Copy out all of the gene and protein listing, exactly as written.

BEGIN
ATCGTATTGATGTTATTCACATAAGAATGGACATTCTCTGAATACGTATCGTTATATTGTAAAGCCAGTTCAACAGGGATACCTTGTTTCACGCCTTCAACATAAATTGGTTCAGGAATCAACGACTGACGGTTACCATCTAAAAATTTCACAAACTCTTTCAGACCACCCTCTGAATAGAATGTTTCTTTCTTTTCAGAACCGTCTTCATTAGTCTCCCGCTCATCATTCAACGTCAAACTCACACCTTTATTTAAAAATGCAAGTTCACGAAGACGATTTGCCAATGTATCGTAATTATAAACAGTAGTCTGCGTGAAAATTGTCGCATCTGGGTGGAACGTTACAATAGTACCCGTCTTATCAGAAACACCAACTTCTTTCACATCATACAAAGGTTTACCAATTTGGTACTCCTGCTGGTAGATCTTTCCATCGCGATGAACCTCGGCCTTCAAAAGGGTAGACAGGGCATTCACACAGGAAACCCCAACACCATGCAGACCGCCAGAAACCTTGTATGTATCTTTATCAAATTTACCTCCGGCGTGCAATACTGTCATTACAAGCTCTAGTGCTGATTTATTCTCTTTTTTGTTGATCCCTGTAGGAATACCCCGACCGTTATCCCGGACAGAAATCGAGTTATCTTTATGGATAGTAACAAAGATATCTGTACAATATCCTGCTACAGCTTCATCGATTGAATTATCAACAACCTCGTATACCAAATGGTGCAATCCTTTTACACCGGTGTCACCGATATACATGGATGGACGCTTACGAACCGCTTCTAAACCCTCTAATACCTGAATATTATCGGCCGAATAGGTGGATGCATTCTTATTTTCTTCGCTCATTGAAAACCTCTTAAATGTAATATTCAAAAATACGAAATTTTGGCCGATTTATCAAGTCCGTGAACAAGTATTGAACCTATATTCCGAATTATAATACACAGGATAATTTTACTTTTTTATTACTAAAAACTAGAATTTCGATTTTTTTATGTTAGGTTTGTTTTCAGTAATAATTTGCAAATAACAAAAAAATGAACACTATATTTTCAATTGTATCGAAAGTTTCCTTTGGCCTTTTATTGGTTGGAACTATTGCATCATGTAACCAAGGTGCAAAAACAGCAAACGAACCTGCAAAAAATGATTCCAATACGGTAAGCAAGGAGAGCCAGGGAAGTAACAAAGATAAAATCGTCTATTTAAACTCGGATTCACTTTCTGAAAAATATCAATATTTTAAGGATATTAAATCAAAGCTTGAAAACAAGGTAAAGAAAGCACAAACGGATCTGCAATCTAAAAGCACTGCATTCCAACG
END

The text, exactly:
ATCGTATTGATGTTATTCACATAAGAATGGACATTCTCTGAATACGTATCGTTATATTGTAAAGCCAGTTCAACAGGGATACCTTGTTTCACGCCTTCAACATAAATTGGTTCAGGAATCAACGACTGACGGTTACCATCTAAAAATTTCACAAACTCTTTCAGACCACCCTCTGAATAGAATGTTTCTTTCTTTTCAGAACCGTCTTCATTAGTCTCCCGCTCATCATTCAACGTCAAACTCACACCTTTATTTAAAAATGCAAGTTCACGAAGACGATTTGCCAATGTATCGTAATTATAAACAGTAGTCTGCGTGAAAATTGTCGCATCTGGGTGGAACGTTACAATAGTACCCGTCTTATCAGAAACACCAACTTCTTTCACATCATACAAAGGTTTACCAATTTGGTACTCCTGCTGGTAGATCTTTCCATCGCGATGAACCTCGGCCTTCAAAAGGGTAGACAGGGCATTCACACAGGAAACCCCAACACCATGCAGACCGCCAGAAACCTTGTATGTATCTTTATCAAATTTACCTCCGGCGTGCAATACTGTCATTACAAGCTCTAGTGCTGATTTATTCTCTTTTTTGTTGATCCCTGTAGGAATACCCCGACCGTTATCCCGGACAGAAATCGAGTTATCTTTATGGATAGTAACAAAGATATCTGTACAATATCCTGCTACAGCTTCATCGATTGAATTATCAACAACCTCGTATACCAAATGGTGCAATCCTTTTACACCGGTGTCACCGATATACATGGATGGACGCTTACGAACCGCTTCTAAACCCTCTAATACCTGAATATTATCGGCCGAATAGGTGGATGCATTCTTATTTTCTTCGCTCATTGAAAACCTCTTAAATGTAATATTCAAAAATACGAAATTTTGGCCGATTTATCAAGTCCGTGAACAAGTATTGAACCTATATTCCGAATTATAATACACAGGATAATTTTACTTTTTTATTACTAAAAACTAGAATTTCGATTTTTTTATGTTAGGTTTGTTTTCAGTAATAATTTGCAAATAACAAAAAAATGAACACTATATTTTCAATTGTATCGAAAGTTTCCTTTGGCCTTTTATTGGTTGGAACTATTGCATCATGTAACCAAGGTGCAAAAACAGCAAACGAACCTGCAAAAAATGATTCCAATACGGTAAGCAAGGAGAGCCAGGGAAGTAACAAAGATAAAATCGTCTATTTAAACTCGGATTCACTTTCTGAAAAATATCAATATTTTAAGGATATTAAATCAAAGCTTGAAAACAAGGTAAAGAAAGCACAAACGGATCTGCAATCTAAAAGCACTGCATTCCAACG